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How can Dr Ustuner explain the Hair Transplant patient Wesley?


#1

How can Dr Ustuner explain situations like Wesley, the HT patient who is being treated by Dr Nigam, and has been treated elsewhere by HT surgeons in Belgium and Turkey? Look at his before and after photos, posted on this forum. The photos show the back and sides of his scalp are severely affected by AGA, almost to the point if being denuded of hair. How would Dr Ustuner’s “gravity” theory explain cases like this? According to Dr Ustuner’s own criteria, follicles in those areas are not affected by gravity.


#2

???

in his theory, gravity affects the fat layer, not the follicles. The follicles are affected by the lack of fat, not gravity.

At least, that was my interpretation


#3

Actually his theory is pretty complex… Men start losing the fat layer that cushions the hair follicles. This makes the follicles susceptible to pressure exerted by gravity. Pressure on the follicle sends a signal to produce DHT locally (he doesn’t explain how he knows this). The DHT causes further fat loss, in a vicious cycle. The more fat lost, the more pressure on the follicle, which causes follicles to shrink via some unexplained or not very well explained means. What he also hasn’t explained is why some people are much more predisposed to this whole thing, while most people are completely unaffected. He keeps on avoiding the issue of hairloss on the sides and back in some people (e.g., Wesley), female pattern baldness, and other “exceptions” to his theory.

He also maintains AGA is not a genetically inherited disorder, because a single responsible gene hasn’t been isolated. The fact is, we know that the condition is genetic, since it clearly runs in families. The mode of genetic inheritance however is a bit complex, with probably multiple genes responsible, acting in combinations which can affect the severity of the phenotype.


#4

[quote][postedby]Originally Posted by roger_that[/postedby]
Actually his theory is pretty complex… Men start losing the fat layer that cushions the hair follicles. This makes the follicles susceptible to pressure exerted by gravity. Pressure on the follicle sends a signal to produce DHT locally (he doesn’t explain how he knows this). The DHT causes further fat loss, in a vicious cycle. The more fat lost, the more pressure on the follicle, which causes follicles to shrink via some unexplained or not very well explained means. What he also hasn’t explained is why some people are much more predisposed to this whole thing, while most people are completely unaffected. He keeps on avoiding the issue of hairloss on the sides and back in some people (e.g., Wesley), female pattern baldness, and other “exceptions” to his theory.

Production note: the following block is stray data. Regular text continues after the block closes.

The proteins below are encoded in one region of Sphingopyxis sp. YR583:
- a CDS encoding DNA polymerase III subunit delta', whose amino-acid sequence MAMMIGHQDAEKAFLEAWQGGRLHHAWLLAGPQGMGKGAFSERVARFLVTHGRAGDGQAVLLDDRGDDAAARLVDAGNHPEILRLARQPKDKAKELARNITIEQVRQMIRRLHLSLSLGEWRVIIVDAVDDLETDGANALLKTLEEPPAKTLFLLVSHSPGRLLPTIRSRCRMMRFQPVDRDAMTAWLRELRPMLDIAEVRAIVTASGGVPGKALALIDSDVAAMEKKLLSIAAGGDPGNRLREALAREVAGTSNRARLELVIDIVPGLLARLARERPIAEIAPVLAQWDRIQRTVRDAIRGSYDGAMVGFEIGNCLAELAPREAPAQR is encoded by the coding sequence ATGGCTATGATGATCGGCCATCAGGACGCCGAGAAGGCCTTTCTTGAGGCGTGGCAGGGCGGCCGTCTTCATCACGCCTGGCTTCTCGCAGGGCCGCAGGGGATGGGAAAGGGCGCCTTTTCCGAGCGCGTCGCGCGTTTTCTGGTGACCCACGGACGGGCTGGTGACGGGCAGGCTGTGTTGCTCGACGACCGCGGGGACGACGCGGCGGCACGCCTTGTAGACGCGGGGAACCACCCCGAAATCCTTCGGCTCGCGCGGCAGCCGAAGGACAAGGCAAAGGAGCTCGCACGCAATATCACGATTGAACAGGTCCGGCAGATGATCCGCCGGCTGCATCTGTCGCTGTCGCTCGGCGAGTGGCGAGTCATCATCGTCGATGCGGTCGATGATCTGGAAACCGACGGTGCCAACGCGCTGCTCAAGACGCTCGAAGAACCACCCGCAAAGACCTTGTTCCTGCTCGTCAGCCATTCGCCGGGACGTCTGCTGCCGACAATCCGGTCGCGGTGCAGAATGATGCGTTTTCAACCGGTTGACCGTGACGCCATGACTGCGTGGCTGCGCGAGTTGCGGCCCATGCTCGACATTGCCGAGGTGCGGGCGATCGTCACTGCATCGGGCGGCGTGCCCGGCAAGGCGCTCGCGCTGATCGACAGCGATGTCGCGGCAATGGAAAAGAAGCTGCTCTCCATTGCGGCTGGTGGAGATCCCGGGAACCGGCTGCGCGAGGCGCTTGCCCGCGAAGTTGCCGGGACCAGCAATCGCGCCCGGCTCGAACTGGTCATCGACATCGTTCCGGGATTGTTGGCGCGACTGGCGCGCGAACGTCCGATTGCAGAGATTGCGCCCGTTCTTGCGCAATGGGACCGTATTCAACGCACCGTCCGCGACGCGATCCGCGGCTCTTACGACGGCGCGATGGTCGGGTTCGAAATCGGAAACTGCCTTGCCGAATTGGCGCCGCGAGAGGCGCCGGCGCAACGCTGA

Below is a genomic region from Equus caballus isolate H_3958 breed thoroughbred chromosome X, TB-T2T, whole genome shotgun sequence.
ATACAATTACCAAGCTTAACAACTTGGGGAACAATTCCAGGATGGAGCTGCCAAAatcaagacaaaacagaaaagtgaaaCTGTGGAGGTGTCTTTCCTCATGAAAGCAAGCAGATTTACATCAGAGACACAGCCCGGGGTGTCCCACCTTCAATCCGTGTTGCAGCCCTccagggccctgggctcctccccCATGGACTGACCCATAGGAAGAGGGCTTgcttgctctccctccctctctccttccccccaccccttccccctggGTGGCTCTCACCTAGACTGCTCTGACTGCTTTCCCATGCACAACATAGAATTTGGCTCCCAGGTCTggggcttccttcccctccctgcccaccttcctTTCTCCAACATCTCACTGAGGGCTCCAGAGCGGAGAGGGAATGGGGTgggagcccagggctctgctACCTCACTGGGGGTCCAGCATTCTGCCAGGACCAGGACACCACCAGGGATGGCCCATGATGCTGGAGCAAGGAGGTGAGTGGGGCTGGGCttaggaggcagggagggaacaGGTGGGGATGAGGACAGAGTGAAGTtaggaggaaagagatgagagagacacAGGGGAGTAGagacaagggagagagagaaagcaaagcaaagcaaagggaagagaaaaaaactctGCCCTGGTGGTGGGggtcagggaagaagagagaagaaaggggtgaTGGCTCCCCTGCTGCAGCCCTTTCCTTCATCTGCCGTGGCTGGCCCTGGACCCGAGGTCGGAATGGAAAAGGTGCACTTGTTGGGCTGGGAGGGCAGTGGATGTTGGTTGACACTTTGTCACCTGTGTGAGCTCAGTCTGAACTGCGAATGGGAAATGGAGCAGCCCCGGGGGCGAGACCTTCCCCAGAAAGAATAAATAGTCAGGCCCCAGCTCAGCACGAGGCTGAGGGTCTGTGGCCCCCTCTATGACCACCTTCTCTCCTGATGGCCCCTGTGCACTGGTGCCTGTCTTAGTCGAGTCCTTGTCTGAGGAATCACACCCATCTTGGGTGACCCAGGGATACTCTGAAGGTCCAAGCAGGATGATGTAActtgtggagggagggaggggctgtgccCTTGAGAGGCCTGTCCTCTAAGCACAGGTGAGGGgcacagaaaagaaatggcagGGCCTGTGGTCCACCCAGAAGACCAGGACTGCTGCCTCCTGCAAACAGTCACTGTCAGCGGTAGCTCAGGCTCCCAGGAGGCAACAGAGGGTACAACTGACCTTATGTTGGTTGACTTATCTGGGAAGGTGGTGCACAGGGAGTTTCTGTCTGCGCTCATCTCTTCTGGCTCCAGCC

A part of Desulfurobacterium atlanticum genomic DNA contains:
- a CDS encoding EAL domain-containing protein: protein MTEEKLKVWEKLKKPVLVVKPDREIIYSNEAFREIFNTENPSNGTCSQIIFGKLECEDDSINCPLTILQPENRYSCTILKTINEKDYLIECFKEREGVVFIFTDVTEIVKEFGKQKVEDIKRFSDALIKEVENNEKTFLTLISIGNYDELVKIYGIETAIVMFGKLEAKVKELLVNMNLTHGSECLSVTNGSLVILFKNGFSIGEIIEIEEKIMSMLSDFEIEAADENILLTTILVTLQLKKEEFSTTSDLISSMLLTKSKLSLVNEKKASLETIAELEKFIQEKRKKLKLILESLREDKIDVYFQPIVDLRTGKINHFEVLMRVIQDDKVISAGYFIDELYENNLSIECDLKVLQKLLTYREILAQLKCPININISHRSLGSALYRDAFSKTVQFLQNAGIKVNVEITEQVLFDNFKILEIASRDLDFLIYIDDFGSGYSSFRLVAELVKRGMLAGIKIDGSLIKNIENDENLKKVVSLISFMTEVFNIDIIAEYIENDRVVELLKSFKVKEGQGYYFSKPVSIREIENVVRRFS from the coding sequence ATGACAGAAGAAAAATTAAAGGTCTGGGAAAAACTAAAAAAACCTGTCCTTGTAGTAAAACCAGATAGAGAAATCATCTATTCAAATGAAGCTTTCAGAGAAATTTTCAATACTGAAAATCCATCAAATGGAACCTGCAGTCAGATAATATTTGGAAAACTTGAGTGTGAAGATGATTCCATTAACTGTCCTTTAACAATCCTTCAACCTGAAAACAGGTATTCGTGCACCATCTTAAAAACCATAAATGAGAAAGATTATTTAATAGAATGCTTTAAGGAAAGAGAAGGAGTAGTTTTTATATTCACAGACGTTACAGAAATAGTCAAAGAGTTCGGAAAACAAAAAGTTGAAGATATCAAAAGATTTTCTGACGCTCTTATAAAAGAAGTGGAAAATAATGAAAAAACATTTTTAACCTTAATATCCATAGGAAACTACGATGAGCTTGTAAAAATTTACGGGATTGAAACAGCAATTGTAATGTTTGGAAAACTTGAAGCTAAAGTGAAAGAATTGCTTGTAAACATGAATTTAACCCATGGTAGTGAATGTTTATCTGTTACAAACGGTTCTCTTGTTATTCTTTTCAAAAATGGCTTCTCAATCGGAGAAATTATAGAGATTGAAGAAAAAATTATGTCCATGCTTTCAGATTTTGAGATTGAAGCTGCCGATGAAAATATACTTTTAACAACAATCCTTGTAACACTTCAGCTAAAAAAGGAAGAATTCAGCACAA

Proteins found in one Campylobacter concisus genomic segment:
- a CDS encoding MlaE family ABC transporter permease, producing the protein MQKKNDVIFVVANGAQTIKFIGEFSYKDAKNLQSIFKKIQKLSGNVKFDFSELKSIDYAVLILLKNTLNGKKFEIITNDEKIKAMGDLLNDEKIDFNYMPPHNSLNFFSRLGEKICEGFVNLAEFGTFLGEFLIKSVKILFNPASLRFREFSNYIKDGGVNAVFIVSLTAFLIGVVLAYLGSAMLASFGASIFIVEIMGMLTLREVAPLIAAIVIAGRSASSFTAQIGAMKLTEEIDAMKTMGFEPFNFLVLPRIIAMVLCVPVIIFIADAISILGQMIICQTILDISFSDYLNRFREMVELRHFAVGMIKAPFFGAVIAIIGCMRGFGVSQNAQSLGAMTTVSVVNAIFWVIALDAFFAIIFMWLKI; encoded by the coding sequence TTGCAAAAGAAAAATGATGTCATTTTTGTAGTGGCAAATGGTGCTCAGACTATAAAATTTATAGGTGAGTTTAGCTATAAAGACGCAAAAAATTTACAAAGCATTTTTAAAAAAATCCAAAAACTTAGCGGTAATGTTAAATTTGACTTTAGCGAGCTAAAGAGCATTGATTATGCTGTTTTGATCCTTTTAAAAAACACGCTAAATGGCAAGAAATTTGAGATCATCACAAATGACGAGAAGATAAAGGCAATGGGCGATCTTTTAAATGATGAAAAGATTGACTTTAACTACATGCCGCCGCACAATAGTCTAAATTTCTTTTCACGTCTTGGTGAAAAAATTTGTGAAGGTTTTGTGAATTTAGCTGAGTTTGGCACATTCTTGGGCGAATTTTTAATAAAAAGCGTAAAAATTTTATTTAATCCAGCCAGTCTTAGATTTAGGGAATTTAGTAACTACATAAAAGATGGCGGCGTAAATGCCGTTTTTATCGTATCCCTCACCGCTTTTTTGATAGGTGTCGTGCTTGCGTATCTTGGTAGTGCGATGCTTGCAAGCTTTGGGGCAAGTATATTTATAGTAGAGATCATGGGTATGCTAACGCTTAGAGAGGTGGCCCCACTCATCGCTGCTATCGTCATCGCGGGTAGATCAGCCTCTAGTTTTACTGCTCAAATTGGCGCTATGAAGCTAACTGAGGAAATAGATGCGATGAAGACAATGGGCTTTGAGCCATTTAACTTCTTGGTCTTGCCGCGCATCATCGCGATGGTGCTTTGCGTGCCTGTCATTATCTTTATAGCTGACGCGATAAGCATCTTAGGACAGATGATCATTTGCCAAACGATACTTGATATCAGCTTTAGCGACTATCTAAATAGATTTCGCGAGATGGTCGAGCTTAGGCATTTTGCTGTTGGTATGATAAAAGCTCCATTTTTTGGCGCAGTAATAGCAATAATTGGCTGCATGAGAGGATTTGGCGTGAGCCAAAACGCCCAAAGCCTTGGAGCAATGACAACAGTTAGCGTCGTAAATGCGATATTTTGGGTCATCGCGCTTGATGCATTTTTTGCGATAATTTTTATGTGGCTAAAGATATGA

He also maintains AGA is not a genetically inherited disorder, because a single responsible gene hasn’t been isolated. The fact is, we know that the condition is genetic, since it clearly runs in families. The mode of genetic inheritance however is a bit complex, with probably multiple genes responsible, acting in combinations which can affect the severity of the phenotype.[/quote]

I like your synopsis, but even if there are a couple of unexplained “fill-in-the-blanks” in the article, respectfully, that’s why it’s just a theory and not a blue print of the cause of AGA. Also, I don’t think Dr. U is saying that AGA is not genetic, just that no one specific gene which causes AGA has been discovered. This is consistent with your own posts on the subject over the years, RT.

Perhaps the genetic condition at issue involves the applicable derm layer that is or becomes susceptible to the damage caused by the DHT in the vicious cycle which ends up choking the follicle, or perhaps it involves a handful of other genetic conditions not directly related to the hair follicle itself. Candidly, I’m not even remotely qualified to render an opinion on it, but so far, nothing I’ve read (which I’ve been able to understand) debunks Dr. Ustuner’s theory. A lot of us who disagree may have a bias that favors the ongoing traditional belief that the solution lies in focusing on the hair follicle itself, and figuring out what is different about AGA susceptible follicles so they can be replaced in a one-time, permanent solution (eg., HM). Dr. U’s theory shoots this traditional belief down pretty hard, so we don’t want him to be right. Not that it means much, but I have a feeling he is.

Maybe the solution is to find a way to recreate the environment (ie., a palpable scalp with the right layers of fat) for susceptible follicles to continue to cycle, and not so much how to create new hair in an environment that cannot sustain it anyway. The concept of a realistic HM treatment is close to 20 years old. What’ve we got so far?